They call him Mr. Barbershop – and not the kind that will cut your hair.
Ninety-year-old Raman Briggs never had a formal music education. He grew up during the Great Depression when money was tight.
He got his education the old fashioned way, through lots and lots of experience.
He came from a musical family. He and his siblings would sing inside their western Wisconsin home while their mom played piano. But he got his big break in high school.
Briggs and three of his classmates formed their own barbershop quartet solely to perform during the school’s amateur hour. No, they weren’t performing in the talent contest. Their teacher wanted them to provide entertainment while the judges deliberated and chose the winner.
He remembers it like it was yesterday. They sang “My Grandfather’s Clock.”
“My grandfather’s clock was too large for the shelf, so it stood ninety years on the floor,” they crooned. “It was taller by half than the old man himself, though it weighed not a pennyweight more.”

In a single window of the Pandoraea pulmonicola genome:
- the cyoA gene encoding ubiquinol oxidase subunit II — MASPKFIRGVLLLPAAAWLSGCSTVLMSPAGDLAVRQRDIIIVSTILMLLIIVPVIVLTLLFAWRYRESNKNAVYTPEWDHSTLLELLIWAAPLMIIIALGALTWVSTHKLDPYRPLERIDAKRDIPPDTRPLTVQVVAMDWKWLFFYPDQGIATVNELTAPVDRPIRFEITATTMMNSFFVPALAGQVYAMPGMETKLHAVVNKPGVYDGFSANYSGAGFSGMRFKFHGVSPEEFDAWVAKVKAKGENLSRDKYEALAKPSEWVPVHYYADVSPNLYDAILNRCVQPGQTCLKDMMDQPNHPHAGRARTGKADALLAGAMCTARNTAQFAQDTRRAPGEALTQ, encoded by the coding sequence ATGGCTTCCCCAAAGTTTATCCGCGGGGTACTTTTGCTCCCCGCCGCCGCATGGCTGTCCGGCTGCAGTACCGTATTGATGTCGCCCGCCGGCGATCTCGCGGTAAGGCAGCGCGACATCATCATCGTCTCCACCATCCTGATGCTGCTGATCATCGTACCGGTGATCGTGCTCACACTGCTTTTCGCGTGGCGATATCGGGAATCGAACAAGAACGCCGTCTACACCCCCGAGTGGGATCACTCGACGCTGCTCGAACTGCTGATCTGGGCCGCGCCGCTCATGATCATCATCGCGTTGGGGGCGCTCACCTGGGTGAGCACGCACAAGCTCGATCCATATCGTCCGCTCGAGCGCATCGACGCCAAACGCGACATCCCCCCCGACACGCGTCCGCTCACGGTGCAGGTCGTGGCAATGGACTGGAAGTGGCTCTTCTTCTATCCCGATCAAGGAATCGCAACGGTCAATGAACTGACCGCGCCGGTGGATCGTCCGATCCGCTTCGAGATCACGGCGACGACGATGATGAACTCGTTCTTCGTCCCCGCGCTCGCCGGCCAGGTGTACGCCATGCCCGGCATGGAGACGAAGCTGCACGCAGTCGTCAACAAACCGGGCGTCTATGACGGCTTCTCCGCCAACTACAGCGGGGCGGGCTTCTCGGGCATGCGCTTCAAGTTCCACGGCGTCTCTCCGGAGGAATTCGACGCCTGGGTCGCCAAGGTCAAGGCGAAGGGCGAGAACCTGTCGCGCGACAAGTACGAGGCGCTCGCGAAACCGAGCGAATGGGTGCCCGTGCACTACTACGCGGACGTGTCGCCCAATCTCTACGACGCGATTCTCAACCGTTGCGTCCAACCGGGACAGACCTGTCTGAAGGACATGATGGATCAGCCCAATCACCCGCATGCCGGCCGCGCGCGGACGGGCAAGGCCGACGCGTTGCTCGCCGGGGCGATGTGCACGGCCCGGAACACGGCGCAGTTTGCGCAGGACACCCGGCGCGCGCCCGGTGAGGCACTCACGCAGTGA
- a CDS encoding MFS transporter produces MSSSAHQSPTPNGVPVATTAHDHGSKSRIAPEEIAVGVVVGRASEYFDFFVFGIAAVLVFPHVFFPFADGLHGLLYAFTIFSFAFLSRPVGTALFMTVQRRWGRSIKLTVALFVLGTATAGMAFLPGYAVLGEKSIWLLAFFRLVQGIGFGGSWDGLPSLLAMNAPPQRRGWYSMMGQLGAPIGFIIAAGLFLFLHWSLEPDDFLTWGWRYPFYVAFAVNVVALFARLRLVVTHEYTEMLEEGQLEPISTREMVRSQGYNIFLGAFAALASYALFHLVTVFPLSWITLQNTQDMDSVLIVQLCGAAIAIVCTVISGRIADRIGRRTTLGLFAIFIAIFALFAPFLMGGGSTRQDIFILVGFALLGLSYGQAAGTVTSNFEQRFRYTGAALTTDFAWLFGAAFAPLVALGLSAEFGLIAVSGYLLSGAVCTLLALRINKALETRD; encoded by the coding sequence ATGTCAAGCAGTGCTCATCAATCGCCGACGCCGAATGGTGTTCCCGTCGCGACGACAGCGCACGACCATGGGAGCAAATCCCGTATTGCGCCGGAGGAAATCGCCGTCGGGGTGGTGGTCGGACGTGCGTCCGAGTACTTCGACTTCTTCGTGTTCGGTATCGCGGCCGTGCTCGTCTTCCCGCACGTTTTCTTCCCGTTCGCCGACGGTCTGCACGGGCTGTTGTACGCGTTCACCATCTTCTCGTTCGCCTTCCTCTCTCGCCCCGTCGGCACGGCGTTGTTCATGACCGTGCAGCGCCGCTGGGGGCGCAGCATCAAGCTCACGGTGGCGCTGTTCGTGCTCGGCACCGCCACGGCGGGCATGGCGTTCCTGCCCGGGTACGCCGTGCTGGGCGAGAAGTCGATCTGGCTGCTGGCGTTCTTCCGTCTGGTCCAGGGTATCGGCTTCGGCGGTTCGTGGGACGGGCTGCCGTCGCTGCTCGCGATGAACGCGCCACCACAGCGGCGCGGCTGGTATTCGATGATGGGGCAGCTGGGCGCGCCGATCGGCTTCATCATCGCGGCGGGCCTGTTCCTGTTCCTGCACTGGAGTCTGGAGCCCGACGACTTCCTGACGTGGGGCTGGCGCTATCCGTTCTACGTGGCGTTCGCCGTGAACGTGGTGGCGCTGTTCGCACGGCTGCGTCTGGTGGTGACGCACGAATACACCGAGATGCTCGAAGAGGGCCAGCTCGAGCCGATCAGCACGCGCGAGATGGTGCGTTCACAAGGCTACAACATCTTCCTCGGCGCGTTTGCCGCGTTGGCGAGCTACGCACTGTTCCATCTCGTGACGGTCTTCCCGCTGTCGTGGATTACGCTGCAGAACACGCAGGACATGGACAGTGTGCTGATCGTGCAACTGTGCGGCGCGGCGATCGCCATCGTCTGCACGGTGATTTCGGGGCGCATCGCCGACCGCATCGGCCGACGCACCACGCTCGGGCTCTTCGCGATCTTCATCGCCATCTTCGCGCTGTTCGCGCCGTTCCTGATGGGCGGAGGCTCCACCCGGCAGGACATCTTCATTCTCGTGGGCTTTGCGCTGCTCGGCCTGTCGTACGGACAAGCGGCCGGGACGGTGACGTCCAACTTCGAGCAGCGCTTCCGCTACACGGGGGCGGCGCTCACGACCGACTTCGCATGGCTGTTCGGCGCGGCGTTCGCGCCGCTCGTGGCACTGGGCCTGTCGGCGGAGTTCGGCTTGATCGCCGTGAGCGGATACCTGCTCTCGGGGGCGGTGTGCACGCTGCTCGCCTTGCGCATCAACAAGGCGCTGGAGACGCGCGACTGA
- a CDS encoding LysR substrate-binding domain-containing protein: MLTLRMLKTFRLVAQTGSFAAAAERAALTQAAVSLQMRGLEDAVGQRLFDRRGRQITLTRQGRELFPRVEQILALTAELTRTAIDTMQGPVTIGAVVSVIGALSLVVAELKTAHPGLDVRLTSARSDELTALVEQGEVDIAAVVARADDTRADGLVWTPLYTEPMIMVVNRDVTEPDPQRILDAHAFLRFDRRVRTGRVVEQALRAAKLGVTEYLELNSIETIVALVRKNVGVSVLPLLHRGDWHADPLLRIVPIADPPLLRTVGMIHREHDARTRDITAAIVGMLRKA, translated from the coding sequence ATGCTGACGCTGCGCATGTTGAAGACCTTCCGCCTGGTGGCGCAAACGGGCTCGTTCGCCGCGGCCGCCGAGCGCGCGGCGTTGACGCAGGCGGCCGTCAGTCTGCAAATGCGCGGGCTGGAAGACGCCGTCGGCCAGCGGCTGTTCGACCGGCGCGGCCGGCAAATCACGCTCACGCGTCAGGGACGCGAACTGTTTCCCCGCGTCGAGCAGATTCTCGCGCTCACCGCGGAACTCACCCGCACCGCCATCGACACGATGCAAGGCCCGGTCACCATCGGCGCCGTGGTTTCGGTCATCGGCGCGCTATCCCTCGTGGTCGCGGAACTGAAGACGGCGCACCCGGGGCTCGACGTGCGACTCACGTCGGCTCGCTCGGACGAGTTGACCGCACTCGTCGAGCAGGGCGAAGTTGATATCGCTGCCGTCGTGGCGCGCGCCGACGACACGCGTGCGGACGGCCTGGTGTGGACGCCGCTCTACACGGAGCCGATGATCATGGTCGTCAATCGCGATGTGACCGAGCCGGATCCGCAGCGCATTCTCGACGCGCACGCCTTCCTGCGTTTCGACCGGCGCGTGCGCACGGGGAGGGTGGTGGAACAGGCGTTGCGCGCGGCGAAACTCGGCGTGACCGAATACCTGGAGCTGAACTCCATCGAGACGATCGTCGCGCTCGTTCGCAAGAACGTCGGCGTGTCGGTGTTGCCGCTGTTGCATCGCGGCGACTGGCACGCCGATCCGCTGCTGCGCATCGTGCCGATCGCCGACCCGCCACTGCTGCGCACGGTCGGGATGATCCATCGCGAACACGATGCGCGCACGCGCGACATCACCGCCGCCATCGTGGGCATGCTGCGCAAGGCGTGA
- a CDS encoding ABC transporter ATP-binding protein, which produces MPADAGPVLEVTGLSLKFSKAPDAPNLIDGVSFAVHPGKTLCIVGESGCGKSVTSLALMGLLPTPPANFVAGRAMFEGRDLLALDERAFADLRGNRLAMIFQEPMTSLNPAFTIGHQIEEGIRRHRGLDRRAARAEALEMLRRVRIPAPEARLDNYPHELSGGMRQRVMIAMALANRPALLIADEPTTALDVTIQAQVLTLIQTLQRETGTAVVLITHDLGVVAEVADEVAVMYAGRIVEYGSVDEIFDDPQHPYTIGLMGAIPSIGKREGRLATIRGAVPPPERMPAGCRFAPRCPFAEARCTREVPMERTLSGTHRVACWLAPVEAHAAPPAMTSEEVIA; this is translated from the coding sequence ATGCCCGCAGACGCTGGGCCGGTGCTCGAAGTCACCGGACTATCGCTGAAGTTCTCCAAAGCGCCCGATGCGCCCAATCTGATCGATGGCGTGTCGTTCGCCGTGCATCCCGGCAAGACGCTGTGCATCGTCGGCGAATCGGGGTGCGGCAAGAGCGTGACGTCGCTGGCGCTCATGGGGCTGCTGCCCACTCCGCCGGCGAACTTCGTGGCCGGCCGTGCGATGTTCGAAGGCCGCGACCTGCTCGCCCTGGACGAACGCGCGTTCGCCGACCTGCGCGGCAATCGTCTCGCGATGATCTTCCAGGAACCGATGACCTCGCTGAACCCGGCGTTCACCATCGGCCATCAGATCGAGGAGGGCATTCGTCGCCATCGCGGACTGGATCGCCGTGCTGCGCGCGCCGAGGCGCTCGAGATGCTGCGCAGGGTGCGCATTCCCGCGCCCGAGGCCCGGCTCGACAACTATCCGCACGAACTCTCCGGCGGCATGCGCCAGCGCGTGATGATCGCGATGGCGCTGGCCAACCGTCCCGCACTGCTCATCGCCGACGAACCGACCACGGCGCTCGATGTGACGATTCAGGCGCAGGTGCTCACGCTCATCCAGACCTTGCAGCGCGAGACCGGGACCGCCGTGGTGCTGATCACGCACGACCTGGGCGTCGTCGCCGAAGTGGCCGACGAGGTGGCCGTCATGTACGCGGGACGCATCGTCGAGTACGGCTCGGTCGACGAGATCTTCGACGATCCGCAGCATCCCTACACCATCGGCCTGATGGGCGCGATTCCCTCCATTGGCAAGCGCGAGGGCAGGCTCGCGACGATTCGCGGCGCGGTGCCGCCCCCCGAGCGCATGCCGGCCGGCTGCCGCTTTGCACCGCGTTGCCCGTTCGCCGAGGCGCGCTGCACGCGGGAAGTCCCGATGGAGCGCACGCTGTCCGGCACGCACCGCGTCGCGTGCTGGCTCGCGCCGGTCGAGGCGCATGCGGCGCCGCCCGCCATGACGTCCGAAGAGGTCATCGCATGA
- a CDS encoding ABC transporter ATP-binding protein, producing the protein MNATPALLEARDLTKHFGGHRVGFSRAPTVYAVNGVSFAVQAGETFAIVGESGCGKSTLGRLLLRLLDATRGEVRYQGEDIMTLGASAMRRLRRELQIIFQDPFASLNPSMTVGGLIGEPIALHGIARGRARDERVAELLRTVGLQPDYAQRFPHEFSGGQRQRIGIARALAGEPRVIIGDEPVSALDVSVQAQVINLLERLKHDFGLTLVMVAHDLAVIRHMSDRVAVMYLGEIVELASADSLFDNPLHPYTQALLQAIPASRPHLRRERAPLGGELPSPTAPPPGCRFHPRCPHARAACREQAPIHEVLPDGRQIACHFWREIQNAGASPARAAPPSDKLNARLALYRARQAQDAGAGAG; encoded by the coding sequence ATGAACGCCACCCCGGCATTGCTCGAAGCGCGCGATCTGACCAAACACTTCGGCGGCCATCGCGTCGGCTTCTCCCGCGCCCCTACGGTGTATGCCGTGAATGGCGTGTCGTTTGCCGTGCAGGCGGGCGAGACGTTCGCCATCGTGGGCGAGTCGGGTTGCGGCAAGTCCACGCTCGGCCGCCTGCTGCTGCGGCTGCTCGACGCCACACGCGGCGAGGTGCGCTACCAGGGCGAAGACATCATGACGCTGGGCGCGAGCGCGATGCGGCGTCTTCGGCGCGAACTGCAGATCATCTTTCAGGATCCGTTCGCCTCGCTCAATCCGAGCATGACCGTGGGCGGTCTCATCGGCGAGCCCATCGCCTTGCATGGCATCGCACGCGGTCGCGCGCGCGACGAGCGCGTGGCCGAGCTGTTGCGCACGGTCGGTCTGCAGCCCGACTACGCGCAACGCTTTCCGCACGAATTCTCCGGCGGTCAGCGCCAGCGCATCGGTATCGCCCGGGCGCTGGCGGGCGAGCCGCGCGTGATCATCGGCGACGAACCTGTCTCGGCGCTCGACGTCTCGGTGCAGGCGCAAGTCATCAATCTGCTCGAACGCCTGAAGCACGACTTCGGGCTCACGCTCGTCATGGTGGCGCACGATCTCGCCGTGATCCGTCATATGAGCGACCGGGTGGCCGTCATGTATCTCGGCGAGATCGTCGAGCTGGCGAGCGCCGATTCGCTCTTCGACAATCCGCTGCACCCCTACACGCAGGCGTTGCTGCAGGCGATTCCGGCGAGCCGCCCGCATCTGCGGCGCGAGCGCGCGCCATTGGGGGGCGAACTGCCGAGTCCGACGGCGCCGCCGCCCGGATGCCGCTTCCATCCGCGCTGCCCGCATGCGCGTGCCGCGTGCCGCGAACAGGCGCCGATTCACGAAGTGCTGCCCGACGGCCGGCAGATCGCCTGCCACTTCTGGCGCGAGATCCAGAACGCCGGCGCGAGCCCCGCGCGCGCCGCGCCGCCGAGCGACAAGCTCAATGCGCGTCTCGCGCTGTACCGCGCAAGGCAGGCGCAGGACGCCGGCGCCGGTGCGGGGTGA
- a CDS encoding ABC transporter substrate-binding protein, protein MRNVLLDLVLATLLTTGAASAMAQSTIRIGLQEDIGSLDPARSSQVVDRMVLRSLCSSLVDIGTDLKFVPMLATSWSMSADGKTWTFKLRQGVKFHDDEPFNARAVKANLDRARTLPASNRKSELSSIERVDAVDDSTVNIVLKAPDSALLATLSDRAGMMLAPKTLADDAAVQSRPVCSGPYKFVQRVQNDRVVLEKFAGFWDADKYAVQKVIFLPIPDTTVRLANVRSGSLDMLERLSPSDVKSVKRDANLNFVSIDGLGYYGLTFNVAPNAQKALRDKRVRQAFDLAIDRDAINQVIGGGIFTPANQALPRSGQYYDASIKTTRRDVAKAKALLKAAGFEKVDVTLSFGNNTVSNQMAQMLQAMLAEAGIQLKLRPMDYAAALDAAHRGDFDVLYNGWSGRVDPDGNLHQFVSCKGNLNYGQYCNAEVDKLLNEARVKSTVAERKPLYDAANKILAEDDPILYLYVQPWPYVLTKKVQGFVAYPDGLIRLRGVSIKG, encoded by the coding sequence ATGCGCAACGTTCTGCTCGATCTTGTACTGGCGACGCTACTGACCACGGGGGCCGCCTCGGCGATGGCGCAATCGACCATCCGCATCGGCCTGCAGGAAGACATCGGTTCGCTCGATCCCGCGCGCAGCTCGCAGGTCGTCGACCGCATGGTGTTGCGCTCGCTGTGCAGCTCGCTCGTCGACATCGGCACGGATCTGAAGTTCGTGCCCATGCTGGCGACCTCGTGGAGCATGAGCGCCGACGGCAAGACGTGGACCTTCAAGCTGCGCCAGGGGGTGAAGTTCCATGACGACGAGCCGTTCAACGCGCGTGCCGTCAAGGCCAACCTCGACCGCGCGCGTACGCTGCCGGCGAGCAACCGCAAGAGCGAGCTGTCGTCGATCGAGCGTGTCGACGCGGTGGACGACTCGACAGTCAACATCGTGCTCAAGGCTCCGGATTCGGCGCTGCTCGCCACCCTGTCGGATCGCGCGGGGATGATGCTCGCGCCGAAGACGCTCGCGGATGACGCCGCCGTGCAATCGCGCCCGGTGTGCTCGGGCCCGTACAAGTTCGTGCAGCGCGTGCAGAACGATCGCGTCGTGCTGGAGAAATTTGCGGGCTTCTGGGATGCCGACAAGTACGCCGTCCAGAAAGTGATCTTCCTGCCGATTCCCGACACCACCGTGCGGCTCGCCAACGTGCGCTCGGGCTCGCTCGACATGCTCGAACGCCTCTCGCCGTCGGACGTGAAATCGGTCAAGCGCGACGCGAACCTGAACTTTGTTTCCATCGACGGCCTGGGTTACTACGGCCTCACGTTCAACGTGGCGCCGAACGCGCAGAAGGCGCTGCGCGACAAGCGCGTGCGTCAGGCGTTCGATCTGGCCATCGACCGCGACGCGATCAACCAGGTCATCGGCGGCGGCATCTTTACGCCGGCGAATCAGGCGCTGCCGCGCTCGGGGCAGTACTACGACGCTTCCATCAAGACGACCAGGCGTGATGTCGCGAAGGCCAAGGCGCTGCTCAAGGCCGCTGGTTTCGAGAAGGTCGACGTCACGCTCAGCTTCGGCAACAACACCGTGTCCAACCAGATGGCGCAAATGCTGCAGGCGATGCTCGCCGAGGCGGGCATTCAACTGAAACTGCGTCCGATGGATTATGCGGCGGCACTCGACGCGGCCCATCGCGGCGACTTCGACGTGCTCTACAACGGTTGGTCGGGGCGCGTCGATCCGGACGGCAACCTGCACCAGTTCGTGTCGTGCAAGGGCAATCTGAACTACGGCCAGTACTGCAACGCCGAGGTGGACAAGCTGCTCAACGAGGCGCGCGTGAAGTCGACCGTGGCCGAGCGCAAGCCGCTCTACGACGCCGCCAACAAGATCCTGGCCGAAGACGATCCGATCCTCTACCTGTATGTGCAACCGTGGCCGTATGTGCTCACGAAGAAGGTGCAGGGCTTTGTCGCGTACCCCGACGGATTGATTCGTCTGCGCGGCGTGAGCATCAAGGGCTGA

Briggs told me it was kind of a funny performance.
“I was the clock pendulum,” he said, chuckling. “The guys would push me back and forth and I’d say, ‘tick, tock, tick, tock.’”
Afterward, they listened as the winners were announced. The judges told the crowd that the young lady who played accordion had won second place.
Briggs was shocked, to say the least.
“I couldn’t believe anyone was better than her,” he said.
He was even more surprised when the judges said his quartet had won when they hadn’t even competed. The audience started clapping, though.
“I guess they approved,” he told me.
That was the beginning of his barbershop quartet career. In the seven decades since then, he’s performed in more quartets than he can even keep track of.